1. Now the words “ungodliness” and “unrighteousness,” if taken separately as two distinct categories of man’s sinfulness, have different shades of meaning. The word “ungodliness” (asebeian) focuses on our relationship to God, as adddressed in the first four of the Ten Commandments.
2. It refers to a lack of love, reverence, and devotion to God. Since we as people are spiritual and relational beings made in the image of God, when we are not right with God we will naturally turn to idolatry (Rom. 1:25). Therefore, ungodliness leads to unrighteousness.
3. The word “unrighteousness” (adikian) is actually a much broader term an can encompasses the idea of ungodliness, which is why we see it by itself at the end of v. 18. It focuses on our relationship to others, as addressed in the last six of the Ten Commandments.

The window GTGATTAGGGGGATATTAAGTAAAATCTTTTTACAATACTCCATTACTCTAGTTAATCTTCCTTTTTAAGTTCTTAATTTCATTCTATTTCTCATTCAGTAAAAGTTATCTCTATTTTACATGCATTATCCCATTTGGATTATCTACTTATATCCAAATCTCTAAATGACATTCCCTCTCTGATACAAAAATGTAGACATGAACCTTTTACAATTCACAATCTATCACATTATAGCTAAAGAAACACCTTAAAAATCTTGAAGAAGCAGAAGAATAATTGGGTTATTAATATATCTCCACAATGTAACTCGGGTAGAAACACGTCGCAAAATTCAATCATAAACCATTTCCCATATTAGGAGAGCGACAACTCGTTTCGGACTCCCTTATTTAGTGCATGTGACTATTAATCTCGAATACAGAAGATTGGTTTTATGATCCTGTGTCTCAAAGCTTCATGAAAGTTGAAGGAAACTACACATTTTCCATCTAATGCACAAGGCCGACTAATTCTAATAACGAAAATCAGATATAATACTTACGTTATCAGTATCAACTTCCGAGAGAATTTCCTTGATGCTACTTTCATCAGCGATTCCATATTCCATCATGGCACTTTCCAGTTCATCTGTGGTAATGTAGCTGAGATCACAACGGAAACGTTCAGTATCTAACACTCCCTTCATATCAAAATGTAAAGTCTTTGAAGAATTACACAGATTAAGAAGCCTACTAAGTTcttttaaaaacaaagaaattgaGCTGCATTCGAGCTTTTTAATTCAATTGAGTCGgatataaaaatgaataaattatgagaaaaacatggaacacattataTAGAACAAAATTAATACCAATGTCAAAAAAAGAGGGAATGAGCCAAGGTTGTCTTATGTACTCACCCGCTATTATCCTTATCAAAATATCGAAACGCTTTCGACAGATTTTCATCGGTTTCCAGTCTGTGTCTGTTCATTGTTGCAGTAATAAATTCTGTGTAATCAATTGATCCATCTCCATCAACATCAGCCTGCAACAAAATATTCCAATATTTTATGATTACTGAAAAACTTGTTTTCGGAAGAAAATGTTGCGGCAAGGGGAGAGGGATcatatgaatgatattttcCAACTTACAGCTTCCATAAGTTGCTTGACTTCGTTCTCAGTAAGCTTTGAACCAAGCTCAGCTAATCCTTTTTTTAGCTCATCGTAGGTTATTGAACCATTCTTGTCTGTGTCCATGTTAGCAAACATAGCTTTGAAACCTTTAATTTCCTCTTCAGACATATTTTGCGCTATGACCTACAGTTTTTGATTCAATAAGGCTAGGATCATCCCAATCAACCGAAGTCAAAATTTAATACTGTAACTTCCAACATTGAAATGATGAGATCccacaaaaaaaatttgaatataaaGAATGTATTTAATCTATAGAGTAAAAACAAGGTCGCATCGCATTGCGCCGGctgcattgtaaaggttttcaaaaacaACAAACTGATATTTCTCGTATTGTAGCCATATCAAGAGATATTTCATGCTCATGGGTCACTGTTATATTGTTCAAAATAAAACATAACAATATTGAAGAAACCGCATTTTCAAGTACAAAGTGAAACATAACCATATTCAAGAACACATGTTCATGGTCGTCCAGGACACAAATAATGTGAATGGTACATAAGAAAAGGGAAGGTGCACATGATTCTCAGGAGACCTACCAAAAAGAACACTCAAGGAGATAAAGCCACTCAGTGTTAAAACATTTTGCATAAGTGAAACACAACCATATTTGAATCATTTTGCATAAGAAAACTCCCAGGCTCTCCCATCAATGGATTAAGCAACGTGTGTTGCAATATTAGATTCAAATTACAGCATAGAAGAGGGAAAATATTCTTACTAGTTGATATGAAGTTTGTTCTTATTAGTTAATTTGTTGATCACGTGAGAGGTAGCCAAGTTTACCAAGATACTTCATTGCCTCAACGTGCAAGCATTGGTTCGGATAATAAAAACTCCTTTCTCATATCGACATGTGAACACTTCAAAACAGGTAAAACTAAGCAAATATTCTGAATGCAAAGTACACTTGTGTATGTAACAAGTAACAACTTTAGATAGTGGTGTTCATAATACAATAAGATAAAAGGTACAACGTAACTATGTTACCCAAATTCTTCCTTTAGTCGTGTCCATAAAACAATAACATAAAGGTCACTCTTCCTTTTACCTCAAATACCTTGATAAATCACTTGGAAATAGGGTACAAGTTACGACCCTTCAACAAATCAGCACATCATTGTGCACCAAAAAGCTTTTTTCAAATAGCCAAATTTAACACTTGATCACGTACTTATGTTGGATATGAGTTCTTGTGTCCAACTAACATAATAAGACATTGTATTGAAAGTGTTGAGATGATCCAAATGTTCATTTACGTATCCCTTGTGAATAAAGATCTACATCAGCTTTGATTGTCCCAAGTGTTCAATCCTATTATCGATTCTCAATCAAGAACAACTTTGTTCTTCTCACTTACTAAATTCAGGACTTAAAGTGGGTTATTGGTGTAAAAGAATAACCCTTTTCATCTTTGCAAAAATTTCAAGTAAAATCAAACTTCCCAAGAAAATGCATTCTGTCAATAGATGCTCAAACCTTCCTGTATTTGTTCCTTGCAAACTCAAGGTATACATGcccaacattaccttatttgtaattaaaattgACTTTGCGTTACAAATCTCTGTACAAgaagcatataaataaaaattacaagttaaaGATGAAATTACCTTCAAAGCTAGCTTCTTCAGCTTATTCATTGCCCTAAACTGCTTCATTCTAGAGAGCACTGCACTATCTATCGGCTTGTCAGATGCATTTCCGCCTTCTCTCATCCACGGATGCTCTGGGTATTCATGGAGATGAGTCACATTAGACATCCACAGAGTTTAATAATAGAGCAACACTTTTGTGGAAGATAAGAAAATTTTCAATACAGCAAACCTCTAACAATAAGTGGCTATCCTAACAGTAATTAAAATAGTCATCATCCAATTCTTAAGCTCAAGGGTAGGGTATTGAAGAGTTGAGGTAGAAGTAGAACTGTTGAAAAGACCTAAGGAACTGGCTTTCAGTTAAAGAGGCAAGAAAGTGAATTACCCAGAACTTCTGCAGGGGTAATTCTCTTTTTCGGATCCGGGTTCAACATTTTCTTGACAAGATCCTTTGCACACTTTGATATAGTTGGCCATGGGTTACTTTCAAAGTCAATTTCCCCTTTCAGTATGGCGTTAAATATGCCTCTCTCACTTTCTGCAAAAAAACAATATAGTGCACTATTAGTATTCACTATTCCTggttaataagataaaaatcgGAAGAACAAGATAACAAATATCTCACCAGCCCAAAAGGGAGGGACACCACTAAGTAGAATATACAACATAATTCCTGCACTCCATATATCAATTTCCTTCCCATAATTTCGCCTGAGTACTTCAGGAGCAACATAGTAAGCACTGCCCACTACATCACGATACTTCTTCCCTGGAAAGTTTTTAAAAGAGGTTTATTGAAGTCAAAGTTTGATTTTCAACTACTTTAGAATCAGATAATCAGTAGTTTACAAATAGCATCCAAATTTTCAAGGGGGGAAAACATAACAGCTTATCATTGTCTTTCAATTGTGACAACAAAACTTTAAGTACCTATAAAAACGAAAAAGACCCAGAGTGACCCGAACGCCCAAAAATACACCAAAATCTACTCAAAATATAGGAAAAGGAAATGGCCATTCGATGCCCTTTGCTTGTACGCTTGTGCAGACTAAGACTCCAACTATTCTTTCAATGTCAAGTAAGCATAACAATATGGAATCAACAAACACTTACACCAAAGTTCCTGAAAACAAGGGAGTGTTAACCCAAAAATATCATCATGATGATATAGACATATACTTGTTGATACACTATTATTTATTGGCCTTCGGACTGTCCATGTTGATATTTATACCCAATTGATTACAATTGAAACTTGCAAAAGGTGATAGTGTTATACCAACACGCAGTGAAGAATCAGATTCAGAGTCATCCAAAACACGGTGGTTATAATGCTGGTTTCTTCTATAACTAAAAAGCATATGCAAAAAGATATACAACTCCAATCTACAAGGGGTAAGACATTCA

4. It is a lack of reverence to God’s holy law as found in the Word of God. And when God’s standards of morality in His Word are violated, people are sinned against.
5. Although separately these words have distinct meanings, when used together this distinction is not usually maintained. In other words, they become synonyms to show us that God is angry at all sin.
6. C. E. B. Cranfield states, “It is more probable that they are here used as two names for the same thing combined in order to afford a more rounded description of it than either gives by itself (“ungodliness” focusing attention on the fact that all sin is an attack on the majesty of God, “unrighteousness” on the fact that it is a violation of God’s just order).”
7. Leon Morris goes on to say, “…Paul is simply indicating the variety of evil and is not trying to divide it carefully. His all is important. There are no exceptions. Nothing is overlooked. We cannot say that God does not mind some evils. His wrath is revealed against every wrong.” (pg. 77)